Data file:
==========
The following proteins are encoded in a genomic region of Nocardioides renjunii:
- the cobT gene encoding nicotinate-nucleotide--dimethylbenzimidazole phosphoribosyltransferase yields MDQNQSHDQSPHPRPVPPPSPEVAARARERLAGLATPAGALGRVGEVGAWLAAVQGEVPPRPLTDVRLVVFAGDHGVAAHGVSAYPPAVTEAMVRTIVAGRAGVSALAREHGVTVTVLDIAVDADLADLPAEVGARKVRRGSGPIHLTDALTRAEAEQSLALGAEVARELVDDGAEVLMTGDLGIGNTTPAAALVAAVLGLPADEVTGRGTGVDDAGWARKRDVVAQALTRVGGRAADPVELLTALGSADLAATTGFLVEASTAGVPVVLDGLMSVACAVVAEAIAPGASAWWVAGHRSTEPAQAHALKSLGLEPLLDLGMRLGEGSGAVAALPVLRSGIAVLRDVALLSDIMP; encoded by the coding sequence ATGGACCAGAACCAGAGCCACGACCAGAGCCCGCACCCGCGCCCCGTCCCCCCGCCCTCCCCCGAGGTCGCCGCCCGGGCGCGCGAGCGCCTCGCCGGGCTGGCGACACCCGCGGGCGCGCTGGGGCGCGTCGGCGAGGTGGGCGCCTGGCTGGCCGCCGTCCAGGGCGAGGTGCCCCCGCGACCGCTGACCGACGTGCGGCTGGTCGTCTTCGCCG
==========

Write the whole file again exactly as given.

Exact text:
The following proteins are encoded in a genomic region of Nocardioides renjunii:
- the cobT gene encoding nicotinate-nucleotide--dimethylbenzimidazole phosphoribosyltransferase yields MDQNQSHDQSPHPRPVPPPSPEVAARARERLAGLATPAGALGRVGEVGAWLAAVQGEVPPRPLTDVRLVVFAGDHGVAAHGVSAYPPAVTEAMVRTIVAGRAGVSALAREHGVTVTVLDIAVDADLADLPAEVGARKVRRGSGPIHLTDALTRAEAEQSLALGAEVARELVDDGAEVLMTGDLGIGNTTPAAALVAAVLGLPADEVTGRGTGVDDAGWARKRDVVAQALTRVGGRAADPVELLTALGSADLAATTGFLVEASTAGVPVVLDGLMSVACAVVAEAIAPGASAWWVAGHRSTEPAQAHALKSLGLEPLLDLGMRLGEGSGAVAALPVLRSGIAVLRDVALLSDIMP; encoded by the coding sequence ATGGACCAGAACCAGAGCCACGACCAGAGCCCGCACCCGCGCCCCGTCCCCCCGCCCTCCCCCGAGGTCGCCGCCCGGGCGCGCGAGCGCCTCGCCGGGCTGGCGACACCCGCGGGCGCGCTGGGGCGCGTCGGCGAGGTGGGCGCCTGGCTGGCCGCCGTCCAGGGCGAGGTGCCCCCGCGACCGCTGACCGACGTGCGGCTGGTCGTCTTCGCCG